Going into our season’s first blog poll, let’s distill what makes the Top 25, aside from records: Who has the best offense, the best defense, the best special teams? Who’s done the best coaching job. Who has great line play. How did the rest of the conference look when it stepped onto the national stage. Who’s played the toughest schedule? Who’s done the most with that schedule. What do analytics say about a team? Can you cover a spread? What is the schedule projection?
Then do we get to W/L.
So, it’s no surprise that the Top 25 is usually riddled with SEC programs. And that is true this year as well. However, we also have perhaps the strongest top-to-bottom P12 we’ve seen in literally decades, on top of an uncharacteristically weak Big 10, a rebuilding Big 12, and an ACC that is turmoil with two good programs, perhaps a dark horse, and not much beyond that.
And what is defining the preseason narratives here? Quarterback play — and lack of it. Worse, those teams that have elite QB play (grading on a curve here), also have glaring holes that preclude them from being title contender locks.
Let’s dive in.
The Elite Contenders with QB Questions
Each team has some sort of secondary, smaller question, but with the exception of QB, you can see each and every one of these hoisting the CFP trophy at the end of the year. These are not small programs either. We’re talking: Alabama, Ohio State, Penn State, Georgia, and Clemson. Make no mistake: UCLA’s defense will be elite, but it too needs a new QB. Aside from State and UCLA, everyone of these programs has made multiple CFP appearances, and they have a combined seven titles in the playoff era. Who gels first, and the favorability of a schedule that permits them to do so, may be the most meaningful at the end of the day. In that respect, UGA as always is in the best shape: Not a single ranked opponent until November the 11th. Right behind the ‘Dawgs are Penn State and Ohio State. It’s a full month before either faces a real test: PSU vs. Iowa, Ohio State at Notre Dame. Clemson and Alabama have the least wiggle room. The Tigers host CFP contender FSU and travel to dangerous Duke in the first month. The Tide gets the No. 8 Longhorns in the second game of the season, then No. 22 Ole Miss two weeks later.
Will New Signal Callers Bring Elite Results?
Notre Dame and Kentucky and Iowa won the derby here. Sam Harman, Devin Leary, and Cade McNamara could be the pieces they’ve been missing all along. It remains to be seen if DJ Uiagalelei can revamp his career in a far more generous P12. If so, then Oregon State is a national title contender. For that matter, any of the three above them can be dark horse contenders, as well.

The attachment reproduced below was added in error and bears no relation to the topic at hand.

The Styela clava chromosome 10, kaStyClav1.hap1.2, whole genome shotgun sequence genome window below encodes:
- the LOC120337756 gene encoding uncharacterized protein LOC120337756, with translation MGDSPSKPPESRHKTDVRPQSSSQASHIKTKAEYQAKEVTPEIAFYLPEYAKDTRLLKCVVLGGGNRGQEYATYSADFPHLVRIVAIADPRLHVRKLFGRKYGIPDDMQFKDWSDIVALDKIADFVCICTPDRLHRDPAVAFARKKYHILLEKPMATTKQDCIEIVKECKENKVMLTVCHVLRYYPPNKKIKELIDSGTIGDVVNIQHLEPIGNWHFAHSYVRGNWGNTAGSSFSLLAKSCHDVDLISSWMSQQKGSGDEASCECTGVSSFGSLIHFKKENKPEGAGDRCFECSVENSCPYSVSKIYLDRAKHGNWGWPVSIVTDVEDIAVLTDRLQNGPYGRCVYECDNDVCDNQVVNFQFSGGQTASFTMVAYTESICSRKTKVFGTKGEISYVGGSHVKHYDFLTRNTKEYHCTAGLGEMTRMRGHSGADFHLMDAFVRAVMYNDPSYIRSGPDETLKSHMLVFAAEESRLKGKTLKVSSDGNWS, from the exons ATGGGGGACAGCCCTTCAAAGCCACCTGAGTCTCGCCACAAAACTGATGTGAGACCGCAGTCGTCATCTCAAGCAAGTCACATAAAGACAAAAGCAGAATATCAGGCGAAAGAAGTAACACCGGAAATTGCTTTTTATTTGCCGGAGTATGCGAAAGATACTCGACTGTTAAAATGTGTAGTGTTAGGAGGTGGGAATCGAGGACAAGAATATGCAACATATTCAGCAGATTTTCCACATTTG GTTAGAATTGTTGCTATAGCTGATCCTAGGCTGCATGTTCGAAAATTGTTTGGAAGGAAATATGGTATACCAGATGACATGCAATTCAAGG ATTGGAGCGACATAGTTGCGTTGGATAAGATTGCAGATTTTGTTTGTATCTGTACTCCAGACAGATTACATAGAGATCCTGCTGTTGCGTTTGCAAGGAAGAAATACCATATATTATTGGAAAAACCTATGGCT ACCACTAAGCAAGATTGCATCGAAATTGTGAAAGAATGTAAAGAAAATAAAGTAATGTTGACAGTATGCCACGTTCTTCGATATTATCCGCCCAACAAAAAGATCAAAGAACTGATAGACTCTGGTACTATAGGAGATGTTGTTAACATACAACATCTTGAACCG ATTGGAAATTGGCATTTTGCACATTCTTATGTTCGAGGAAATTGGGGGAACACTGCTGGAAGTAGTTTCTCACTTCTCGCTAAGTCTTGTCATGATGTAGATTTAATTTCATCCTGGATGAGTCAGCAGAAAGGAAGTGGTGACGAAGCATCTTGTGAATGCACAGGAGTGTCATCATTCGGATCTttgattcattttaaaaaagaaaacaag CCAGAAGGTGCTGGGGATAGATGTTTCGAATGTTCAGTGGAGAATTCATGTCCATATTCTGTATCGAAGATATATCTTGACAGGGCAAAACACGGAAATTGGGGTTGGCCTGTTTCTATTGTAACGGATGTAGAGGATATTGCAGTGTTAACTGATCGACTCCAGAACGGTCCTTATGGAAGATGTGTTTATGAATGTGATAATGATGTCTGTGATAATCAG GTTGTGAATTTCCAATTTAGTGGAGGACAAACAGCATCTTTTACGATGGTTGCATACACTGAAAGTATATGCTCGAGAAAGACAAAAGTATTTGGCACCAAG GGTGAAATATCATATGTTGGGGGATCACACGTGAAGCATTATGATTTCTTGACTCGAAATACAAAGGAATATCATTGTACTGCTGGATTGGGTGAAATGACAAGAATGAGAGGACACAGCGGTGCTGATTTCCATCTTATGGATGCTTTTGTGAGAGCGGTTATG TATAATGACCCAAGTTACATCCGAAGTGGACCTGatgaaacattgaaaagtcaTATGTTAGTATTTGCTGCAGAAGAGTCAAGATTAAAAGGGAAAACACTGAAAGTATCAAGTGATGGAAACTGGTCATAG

(Likely) Elite Quarterback Play, But So Many Defensive Issues
You could practically just call this one “the Pac 12,” but for completeness, we’re talking about USC, Washington, Oregon, and Tennessee. All of them had huge defensive deficiencies last season, and it kept three of the four out of playoff contention. Gun to my head? It does so again this year.
Was Coaching the Cure?
Then there are the intriguing cases, where the talent is certainly there to compete at an elite level — perhaps even a CFP level — but have new coaches to get them over the hump. Did a new OC at Texas A&M do the trick? What about Luke Fickell at Wisconsin?
Enough in the Tank?
We also have the teams that on paper look great — title contenders, for sure. But because of personnel, coaching, past biases, schedule etc., you just get a nagging feeling that something may be off. For instance, FSU is loaded...except in the secondary. Ole Miss will be salty...but do they have a passing attack? And you can throw a few more in here too: Texas, owing to poor road play under Sarkisian. And Utah, for much the same reason. What about Michigan for both that reason, and their lack of competitiveness against elite team speed and NFL-caliber DL play?
Just Good, Solid Teams
Not much else to say about these guys. They’re good solid teams: UTSA, Tulane, UCF, and Texas Tech qualify.
In all, we are staring down perhaps the most contested Top 10 in recent memory. There is a glaring lack of star power for many contenders, and the contenders that have it in place, appear to have very fatal flaws. Is it shaping up to be a 2007, 2014-type season? I honestly don’t know. But for now, this is a wide-open race.
Is Texas Back?
This poll is closed
Yes, they are.
Nope, still not sold.
Maybe? It’s Texas. They’re erratic as hell and have been since Mack Brown got ran out.